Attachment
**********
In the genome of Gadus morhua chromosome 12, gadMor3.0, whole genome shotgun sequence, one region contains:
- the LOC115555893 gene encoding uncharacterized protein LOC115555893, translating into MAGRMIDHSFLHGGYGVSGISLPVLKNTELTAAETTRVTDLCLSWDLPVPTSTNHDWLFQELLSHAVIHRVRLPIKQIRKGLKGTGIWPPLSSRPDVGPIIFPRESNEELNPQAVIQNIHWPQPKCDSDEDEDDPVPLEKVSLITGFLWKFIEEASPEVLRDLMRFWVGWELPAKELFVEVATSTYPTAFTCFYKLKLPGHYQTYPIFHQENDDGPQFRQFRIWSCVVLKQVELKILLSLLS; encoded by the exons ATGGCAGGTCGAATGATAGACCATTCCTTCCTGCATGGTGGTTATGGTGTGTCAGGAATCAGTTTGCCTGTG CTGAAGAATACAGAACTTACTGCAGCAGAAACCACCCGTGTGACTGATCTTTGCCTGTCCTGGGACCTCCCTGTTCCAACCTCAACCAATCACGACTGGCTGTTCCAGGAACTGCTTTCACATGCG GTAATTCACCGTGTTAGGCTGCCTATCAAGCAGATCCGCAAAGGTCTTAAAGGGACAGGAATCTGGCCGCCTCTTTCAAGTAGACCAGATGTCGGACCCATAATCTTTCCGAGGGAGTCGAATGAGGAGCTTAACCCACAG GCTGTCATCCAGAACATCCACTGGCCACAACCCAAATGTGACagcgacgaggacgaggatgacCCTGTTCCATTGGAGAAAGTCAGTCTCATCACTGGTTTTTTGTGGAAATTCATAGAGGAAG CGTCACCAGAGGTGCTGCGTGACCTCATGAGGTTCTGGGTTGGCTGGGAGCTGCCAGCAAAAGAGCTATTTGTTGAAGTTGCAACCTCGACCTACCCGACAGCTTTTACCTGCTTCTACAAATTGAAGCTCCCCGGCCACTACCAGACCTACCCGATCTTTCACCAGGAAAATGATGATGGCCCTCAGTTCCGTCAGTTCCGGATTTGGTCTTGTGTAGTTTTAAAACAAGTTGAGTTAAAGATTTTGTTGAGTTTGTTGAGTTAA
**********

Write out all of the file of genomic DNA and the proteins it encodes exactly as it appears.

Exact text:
In the genome of Gadus morhua chromosome 12, gadMor3.0, whole genome shotgun sequence, one region contains:
- the LOC115555893 gene encoding uncharacterized protein LOC115555893, translating into MAGRMIDHSFLHGGYGVSGISLPVLKNTELTAAETTRVTDLCLSWDLPVPTSTNHDWLFQELLSHAVIHRVRLPIKQIRKGLKGTGIWPPLSSRPDVGPIIFPRESNEELNPQAVIQNIHWPQPKCDSDEDEDDPVPLEKVSLITGFLWKFIEEASPEVLRDLMRFWVGWELPAKELFVEVATSTYPTAFTCFYKLKLPGHYQTYPIFHQENDDGPQFRQFRIWSCVVLKQVELKILLSLLS; encoded by the exons ATGGCAGGTCGAATGATAGACCATTCCTTCCTGCATGGTGGTTATGGTGTGTCAGGAATCAGTTTGCCTGTG CTGAAGAATACAGAACTTACTGCAGCAGAAACCACCCGTGTGACTGATCTTTGCCTGTCCTGGGACCTCCCTGTTCCAACCTCAACCAATCACGACTGGCTGTTCCAGGAACTGCTTTCACATGCG GTAATTCACCGTGTTAGGCTGCCTATCAAGCAGATCCGCAAAGGTCTTAAAGGGACAGGAATCTGGCCGCCTCTTTCAAGTAGACCAGATGTCGGACCCATAATCTTTCCGAGGGAGTCGAATGAGGAGCTTAACCCACAG GCTGTCATCCAGAACATCCACTGGCCACAACCCAAATGTGACagcgacgaggacgaggatgacCCTGTTCCATTGGAGAAAGTCAGTCTCATCACTGGTTTTTTGTGGAAATTCATAGAGGAAG CGTCACCAGAGGTGCTGCGTGACCTCATGAGGTTCTGGGTTGGCTGGGAGCTGCCAGCAAAAGAGCTATTTGTTGAAGTTGCAACCTCGACCTACCCGACAGCTTTTACCTGCTTCTACAAATTGAAGCTCCCCGGCCACTACCAGACCTACCCGATCTTTCACCAGGAAAATGATGATGGCCCTCAGTTCCGTCAGTTCCGGATTTGGTCTTGTGTAGTTTTAAAACAAGTTGAGTTAAAGATTTTGTTGAGTTTGTTGAGTTAA